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'Hollywoodland' *** Movie review 092206
The Work = ***
I am going to give a fair warning at this point that I will talk about events in Reeves life that are minor spoilers, they are revealed in the movie trailers for 'Hollywoodland' and/ or by having even a basic knowledge of Reeves life but this is still a SPOILER WARNING.
Reeves would be dead less than two years after the 'Superman' TV series went off the air. 'Hollywoodland' is really two stories, one is the story of Reeves brief rise and fall in the final years of his life, the other story is of private detective Louis Simo (Adrien Brody.) The Reeves sections of the film are always engaging and really make the movie. I was drawn into the actor’s story and Affleck manages to pull off an Anthony Hopkins: He doesn’t really look like Reeves but somehow is Reeves in every step he takes.
The Simo side of the story is where 'Hollywoodland' runs into trouble. Simo is the wonderful staple of fiction: the down on his luck private eye. Here there are some unique takes the archetype: his pseudo-secretary / girlfriend is an aspiring actress and he operates out of a hotel room. The trouble is there is enough plot for Simo to star in his own movie. He gets hired to look into the death of actor Reeves who was found dead of an apparent suicide. Simo is reluctant but as he begins to examine the case, questions begin to emerge. Was Reeves death more than a simple suicide?
In some respects the Simo sections of 'Hollywoodland' are by the numbers. If you have seen a movie with a private detective than you have probably seen most of the motions Simo goes through. Director Allen Coulter, husband of wacky commentator Ann Coulter... Just kidding. Director Coulter handles the material well and when Simo is at work on the Reeves case there is a sense of urgency and drama and I was drawn in to his work. The problem is, there is a second case that has nothing to do with the Reeves case that is also followed throughout the film. (I actually found myself longing for the way the cops in 'Miami Vice' dropped the first case they were working on at the beginning of the film and moved on.)
Not only does Simo’s second case drag out the movie but it has little payoff in the film as well. To make matters worse there is a whole subplot in the film with Simo’s son and ex-wife. While acted well, the sections of the film involving Simo’s family simply grind the movie to a near halt. It is a shame Coulter and crew felt the need to leave these passages as well as all of Simo’s second case in the film because they keep 'Hollywoodland' from being as engaging as it could be.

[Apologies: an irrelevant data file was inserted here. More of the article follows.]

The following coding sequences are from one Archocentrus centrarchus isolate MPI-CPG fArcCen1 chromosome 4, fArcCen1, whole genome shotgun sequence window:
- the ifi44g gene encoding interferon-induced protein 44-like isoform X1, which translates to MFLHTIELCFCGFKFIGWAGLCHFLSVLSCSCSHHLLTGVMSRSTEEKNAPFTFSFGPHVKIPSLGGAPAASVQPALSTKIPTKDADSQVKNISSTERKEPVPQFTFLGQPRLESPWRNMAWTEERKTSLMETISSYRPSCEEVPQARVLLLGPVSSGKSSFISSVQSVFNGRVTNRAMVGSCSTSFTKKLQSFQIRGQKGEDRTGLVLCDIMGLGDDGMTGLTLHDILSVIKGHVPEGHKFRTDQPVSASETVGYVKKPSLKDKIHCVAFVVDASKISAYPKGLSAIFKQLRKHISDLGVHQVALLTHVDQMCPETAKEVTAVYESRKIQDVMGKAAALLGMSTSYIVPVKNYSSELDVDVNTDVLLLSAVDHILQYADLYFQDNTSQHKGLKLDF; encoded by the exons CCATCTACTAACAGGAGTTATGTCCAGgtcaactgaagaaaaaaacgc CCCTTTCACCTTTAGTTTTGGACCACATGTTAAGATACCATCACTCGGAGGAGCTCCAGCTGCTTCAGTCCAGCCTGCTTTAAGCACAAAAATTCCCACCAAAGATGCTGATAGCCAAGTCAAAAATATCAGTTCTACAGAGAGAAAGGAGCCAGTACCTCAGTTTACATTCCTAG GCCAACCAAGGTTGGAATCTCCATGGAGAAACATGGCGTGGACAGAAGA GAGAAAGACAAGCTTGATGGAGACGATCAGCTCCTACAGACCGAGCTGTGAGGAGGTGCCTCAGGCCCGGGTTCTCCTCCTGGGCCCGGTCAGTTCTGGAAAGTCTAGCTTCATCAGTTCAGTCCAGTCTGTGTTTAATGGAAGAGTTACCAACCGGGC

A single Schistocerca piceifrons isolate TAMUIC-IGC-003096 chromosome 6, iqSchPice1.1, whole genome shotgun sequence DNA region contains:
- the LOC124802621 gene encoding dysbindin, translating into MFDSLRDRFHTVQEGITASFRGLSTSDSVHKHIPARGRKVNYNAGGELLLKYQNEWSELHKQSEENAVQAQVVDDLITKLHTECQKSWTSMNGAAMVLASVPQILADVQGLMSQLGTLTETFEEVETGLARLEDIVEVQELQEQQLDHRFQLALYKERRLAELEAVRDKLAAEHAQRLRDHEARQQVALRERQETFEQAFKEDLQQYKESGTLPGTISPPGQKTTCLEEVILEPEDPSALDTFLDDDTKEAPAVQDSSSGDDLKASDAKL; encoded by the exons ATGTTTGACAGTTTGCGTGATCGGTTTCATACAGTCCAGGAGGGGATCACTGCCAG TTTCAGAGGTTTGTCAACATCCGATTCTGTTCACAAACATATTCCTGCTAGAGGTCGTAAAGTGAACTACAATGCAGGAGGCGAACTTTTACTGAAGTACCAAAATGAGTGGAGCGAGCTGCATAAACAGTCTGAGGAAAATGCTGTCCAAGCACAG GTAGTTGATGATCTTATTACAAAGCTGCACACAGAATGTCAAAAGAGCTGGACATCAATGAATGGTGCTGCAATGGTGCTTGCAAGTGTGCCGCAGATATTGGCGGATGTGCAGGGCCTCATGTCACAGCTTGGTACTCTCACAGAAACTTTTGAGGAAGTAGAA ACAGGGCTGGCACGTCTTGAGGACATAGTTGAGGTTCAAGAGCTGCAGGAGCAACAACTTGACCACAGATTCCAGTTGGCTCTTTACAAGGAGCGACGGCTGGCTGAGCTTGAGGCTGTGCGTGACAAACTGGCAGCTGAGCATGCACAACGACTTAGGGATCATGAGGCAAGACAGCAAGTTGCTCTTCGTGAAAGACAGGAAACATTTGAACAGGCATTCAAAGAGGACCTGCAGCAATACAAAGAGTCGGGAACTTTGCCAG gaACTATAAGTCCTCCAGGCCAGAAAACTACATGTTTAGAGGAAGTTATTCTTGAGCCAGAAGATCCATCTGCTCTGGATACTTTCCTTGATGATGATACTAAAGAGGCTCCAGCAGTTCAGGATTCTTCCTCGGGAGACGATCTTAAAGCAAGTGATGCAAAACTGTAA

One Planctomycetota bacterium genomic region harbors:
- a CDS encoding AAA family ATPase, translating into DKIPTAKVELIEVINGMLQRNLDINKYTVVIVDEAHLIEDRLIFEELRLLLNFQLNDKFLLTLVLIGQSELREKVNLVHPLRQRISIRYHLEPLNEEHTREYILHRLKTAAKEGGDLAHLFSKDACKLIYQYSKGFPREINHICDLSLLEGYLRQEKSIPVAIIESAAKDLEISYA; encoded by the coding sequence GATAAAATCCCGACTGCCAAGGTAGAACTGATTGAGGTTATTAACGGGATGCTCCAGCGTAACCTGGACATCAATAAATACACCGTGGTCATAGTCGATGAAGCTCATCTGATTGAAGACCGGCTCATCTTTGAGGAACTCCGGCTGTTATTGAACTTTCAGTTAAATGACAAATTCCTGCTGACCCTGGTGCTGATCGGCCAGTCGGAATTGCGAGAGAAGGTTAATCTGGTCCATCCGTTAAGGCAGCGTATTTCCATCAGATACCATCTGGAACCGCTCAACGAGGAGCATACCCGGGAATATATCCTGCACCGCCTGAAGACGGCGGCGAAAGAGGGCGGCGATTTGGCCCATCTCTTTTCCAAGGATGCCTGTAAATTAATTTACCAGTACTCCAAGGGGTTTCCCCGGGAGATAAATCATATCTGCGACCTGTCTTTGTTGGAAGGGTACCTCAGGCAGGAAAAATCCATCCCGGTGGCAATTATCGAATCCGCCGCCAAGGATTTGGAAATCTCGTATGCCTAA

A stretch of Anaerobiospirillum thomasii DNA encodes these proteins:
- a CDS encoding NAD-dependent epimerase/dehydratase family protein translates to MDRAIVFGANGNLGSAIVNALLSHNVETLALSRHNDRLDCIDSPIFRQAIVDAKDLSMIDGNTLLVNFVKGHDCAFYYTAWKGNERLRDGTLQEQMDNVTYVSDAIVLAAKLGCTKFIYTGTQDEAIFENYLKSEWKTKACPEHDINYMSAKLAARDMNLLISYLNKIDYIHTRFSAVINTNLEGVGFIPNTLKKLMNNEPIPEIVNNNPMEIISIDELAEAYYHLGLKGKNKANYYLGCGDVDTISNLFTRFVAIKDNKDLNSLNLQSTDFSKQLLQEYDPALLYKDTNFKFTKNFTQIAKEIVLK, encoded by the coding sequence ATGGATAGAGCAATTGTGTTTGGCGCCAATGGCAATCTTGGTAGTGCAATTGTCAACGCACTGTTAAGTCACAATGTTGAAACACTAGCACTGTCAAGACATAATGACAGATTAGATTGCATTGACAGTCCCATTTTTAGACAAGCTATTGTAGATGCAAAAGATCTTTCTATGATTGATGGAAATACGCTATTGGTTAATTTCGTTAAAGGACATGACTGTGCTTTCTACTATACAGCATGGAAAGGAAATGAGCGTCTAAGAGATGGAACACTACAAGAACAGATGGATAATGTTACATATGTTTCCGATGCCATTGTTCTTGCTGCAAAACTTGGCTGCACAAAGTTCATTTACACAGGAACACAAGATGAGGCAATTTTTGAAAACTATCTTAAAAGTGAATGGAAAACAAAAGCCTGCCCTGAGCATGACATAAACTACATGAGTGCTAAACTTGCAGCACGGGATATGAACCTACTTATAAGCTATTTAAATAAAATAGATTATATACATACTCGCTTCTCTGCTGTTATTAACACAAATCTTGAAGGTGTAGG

For their part the rest of the cast help to make the film engrossing. Diane Lane, perhaps one of the better actresses working today, (who seldom gets the credit she deserves,) is solid here as Toni Mannix the wife of movie mogul Eddie Mannix. Bob Hoskins plays Eddie Mannix and is good (as Hoskins almost always is.) Hoskins is great at roles like Eddie: short and friendly faced, the actor is somehow very intimidating without being physical. Eddie exudes power and he seemed like a man who knew his time was running out but wasn’t about to change his ways anytime soon.
It is a shame that the filmmakers didn’t trim some of the Simo subplots out of the movie and add a sense of urgency to more of his scenes. Despite that, I enjoyed 'Hollywoodland' and am recommending it. Affleck as Reeves helps to make this movie worth seeing. He doesn’t always find the right roles but when he does like in this film or in the underrated thriller 'Changing Lanes' he is very good. Recommended.
For an interesting read on George Reeves death, check out the Straight Dope. This is a two part article and the second part is written by the technical advisor for 'Hollywoodland'. He writes under the name jumblejim and I believe is actor Jim Beaver (who you might know as Ellsworth on the great show 'Deadwood'.) The article can be found HERE.
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